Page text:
Hubert Heinelt, Annette Elisabeth Töller
October 18, 2016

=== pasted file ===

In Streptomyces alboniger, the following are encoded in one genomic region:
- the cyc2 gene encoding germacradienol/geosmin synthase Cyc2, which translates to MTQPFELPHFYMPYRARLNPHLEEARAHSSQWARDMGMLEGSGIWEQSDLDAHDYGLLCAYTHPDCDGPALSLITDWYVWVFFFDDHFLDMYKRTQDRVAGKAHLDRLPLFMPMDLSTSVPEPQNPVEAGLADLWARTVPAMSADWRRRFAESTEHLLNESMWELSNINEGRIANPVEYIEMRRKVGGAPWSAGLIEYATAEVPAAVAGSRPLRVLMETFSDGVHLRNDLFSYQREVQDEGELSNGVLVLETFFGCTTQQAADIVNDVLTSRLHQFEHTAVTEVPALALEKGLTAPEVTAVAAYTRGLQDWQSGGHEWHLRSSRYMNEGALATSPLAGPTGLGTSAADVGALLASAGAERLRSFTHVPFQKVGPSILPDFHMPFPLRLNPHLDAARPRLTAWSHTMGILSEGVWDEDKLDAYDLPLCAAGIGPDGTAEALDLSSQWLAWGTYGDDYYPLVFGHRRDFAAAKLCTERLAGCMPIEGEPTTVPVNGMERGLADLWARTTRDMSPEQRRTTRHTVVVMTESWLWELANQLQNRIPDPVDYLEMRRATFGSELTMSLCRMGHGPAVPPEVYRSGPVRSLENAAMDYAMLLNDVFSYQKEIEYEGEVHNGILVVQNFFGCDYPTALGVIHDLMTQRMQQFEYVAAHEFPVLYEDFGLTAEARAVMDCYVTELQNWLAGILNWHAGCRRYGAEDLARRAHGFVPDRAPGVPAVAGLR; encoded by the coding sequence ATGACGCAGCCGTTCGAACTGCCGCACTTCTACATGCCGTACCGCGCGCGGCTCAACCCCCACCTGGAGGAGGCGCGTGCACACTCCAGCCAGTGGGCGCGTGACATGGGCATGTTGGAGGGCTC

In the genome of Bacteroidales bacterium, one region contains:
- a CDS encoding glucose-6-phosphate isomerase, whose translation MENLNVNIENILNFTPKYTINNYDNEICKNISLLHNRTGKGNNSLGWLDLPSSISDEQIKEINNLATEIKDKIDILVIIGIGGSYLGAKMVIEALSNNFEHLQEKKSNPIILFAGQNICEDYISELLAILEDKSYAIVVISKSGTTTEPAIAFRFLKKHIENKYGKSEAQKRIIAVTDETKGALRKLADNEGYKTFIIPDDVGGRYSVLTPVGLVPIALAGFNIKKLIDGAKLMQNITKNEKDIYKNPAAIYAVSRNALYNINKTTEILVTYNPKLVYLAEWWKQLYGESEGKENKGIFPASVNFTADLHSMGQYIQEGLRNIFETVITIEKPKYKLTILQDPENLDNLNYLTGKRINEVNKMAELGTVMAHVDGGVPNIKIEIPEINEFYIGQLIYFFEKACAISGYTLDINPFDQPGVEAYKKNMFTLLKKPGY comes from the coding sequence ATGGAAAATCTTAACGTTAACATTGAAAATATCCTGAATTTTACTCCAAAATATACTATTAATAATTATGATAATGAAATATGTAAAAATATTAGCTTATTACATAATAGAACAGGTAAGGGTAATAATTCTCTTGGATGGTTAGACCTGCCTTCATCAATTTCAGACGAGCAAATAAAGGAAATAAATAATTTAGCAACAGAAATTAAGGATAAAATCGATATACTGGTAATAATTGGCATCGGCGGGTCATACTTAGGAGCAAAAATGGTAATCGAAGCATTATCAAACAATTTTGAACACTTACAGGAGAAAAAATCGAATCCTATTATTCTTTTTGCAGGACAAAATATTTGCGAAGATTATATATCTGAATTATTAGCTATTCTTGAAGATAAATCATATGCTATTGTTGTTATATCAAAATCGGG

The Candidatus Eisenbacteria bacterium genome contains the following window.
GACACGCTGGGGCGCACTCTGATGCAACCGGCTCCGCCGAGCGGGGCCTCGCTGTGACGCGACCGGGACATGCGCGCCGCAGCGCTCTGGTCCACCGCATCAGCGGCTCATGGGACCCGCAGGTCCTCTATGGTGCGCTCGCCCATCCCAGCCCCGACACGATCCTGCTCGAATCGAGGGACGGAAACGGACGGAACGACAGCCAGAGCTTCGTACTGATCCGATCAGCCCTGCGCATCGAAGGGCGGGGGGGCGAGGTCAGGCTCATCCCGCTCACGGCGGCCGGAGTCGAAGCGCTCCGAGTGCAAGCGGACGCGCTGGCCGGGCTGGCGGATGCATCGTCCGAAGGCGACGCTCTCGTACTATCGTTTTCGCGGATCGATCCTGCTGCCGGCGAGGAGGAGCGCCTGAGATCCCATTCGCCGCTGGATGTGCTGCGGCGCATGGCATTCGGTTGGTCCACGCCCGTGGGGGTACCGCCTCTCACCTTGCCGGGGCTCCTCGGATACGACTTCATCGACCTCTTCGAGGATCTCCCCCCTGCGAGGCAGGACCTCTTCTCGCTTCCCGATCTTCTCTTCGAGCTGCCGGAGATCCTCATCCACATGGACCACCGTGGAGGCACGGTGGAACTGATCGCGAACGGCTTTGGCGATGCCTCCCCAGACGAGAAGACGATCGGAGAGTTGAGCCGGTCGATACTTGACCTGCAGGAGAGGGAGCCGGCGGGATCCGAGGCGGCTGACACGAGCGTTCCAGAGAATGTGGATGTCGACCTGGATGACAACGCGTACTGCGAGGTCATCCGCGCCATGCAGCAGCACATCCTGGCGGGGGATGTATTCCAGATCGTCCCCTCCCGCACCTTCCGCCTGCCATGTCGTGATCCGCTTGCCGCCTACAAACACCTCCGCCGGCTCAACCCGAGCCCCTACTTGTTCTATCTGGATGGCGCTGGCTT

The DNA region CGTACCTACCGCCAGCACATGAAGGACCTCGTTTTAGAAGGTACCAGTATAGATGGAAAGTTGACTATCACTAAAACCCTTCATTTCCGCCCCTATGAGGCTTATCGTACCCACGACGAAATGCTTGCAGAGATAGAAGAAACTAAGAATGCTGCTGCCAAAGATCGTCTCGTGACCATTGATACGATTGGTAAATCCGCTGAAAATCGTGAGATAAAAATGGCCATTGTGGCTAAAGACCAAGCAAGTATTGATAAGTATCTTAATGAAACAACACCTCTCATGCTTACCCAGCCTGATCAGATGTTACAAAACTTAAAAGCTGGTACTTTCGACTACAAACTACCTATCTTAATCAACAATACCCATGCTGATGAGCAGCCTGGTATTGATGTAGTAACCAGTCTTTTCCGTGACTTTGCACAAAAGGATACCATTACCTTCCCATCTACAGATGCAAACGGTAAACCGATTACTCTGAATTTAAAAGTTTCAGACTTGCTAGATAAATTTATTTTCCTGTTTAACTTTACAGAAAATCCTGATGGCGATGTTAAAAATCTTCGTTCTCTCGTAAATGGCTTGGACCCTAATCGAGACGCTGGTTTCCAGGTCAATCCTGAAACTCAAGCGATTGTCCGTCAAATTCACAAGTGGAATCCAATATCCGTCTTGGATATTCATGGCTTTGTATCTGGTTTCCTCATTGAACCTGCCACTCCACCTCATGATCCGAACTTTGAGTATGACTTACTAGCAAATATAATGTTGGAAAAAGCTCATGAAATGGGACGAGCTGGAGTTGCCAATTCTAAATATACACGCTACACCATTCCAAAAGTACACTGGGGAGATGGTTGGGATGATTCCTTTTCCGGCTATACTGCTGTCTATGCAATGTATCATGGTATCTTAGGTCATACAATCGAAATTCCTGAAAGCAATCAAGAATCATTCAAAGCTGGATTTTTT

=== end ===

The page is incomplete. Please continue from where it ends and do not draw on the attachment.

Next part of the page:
The aim of this article is to analyse the functioning of procedural law as it is increasingly used by the European Union to steer environmental policy. Whereas the analysis is based an the theoretical debate that has evolved around the question of whether it is possible to steer modern differentiated societies, and to what extent the State ans specifically the law can fulfil steering functions, the analysis by way of example draws upon the implimentation of the Environmental Audit and Management Scheme (EMAS) and its application in industrial sites in Germany. Starting from a survey including all sites registered according to EMAS up to the end of 1997, the presentation of two “best cases” focuses an elaborating the changes (internal and external) which turn out to be result of EMAS. The findings of our analysis are that participation in EMAS may - at least in innovative companies with some readiness for internalising external costs - result in a situation in which environmental issues in general gain credibility, first measures for really improving the environmental performance of the site are being taken, and an external obligation is at least to some extent replaced by an institutionalised “inner compulsion” to environmental improvement.